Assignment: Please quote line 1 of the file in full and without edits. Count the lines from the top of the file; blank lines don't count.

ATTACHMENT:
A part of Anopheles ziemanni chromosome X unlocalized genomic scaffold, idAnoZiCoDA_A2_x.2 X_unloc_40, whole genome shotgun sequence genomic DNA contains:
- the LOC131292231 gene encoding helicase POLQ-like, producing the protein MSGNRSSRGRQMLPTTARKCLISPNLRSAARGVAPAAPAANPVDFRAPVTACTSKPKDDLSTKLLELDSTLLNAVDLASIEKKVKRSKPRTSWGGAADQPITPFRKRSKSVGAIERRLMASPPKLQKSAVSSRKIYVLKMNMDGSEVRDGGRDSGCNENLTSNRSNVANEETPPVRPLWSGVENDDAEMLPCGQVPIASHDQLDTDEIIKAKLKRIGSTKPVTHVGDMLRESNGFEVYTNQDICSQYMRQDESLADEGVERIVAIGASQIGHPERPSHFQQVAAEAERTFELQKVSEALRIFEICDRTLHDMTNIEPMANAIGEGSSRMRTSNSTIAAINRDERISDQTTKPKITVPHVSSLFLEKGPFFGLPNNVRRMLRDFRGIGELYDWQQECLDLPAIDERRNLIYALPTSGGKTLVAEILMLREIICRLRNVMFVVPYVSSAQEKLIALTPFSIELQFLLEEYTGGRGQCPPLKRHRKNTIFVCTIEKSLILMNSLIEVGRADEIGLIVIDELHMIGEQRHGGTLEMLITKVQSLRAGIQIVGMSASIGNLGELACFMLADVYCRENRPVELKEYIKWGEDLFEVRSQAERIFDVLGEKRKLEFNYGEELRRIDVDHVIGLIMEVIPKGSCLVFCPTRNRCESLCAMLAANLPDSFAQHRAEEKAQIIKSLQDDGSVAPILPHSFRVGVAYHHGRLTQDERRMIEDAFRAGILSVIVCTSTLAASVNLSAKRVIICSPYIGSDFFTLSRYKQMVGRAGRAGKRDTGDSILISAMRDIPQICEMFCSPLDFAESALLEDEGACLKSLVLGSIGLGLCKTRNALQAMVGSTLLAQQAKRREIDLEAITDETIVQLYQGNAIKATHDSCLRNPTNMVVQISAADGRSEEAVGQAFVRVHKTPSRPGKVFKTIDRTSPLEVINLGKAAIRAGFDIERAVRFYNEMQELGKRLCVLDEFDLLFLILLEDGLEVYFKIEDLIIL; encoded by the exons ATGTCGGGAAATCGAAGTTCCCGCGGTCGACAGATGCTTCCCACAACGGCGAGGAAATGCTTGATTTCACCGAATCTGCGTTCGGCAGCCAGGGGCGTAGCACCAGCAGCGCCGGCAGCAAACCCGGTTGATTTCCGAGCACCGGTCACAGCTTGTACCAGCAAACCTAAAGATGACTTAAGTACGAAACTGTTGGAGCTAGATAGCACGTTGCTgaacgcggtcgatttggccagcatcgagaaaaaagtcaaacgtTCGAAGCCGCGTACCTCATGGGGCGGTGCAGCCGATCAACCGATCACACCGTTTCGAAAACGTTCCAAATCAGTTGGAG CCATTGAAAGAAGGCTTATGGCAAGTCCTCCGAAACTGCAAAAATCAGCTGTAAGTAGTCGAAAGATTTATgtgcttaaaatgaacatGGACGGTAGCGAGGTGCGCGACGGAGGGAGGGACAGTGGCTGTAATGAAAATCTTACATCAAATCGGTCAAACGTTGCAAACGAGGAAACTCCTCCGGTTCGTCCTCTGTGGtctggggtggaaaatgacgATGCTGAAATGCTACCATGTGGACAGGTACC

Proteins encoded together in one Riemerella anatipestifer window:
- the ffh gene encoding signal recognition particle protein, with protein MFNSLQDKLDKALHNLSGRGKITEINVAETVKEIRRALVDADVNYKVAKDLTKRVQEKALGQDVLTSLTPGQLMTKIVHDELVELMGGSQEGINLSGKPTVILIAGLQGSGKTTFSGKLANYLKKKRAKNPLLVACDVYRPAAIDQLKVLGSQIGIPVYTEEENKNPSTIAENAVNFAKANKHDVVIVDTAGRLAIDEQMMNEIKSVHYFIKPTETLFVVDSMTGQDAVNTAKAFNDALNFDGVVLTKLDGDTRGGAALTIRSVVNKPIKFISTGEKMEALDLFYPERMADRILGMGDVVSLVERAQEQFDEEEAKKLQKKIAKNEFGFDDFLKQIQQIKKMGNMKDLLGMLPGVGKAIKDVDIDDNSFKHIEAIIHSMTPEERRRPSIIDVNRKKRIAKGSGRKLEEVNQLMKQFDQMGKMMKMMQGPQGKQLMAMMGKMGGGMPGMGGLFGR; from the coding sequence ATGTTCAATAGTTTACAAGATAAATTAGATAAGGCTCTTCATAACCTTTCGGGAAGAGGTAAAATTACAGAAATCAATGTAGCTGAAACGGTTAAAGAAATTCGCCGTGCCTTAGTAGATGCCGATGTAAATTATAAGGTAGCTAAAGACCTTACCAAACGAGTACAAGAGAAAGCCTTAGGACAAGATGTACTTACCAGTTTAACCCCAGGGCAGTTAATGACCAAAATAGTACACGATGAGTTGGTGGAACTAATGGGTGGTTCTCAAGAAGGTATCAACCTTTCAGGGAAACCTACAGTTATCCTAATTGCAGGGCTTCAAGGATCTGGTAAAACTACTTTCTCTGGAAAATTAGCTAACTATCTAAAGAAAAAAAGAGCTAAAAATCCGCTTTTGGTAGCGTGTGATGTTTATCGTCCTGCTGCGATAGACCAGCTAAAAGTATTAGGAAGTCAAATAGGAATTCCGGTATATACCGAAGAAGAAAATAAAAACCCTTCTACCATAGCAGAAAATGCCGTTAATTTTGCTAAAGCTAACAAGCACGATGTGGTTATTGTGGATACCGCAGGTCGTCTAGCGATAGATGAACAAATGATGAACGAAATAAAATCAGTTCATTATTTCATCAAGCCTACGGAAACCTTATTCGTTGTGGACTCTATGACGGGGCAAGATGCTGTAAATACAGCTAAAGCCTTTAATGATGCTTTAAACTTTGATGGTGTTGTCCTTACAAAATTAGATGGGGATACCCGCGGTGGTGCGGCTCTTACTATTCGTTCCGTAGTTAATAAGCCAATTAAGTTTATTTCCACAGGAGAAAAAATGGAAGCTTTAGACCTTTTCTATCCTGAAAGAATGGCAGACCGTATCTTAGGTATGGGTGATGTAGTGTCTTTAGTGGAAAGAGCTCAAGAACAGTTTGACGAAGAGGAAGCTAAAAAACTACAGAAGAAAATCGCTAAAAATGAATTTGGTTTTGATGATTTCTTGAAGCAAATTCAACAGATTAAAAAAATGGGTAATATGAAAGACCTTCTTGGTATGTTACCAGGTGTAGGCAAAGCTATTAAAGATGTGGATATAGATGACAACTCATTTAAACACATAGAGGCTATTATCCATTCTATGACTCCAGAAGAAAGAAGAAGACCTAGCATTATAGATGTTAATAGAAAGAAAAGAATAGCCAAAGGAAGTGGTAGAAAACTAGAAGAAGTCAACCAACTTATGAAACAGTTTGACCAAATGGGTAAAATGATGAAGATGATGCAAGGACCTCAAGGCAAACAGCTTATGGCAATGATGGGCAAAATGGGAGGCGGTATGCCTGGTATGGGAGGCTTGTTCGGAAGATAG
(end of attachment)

A part of Anopheles ziemanni chromosome X unlocalized genomic scaffold, idAnoZiCoDA_A2_x.2 X_unloc_40, whole genome shotgun sequence genomic DNA contains: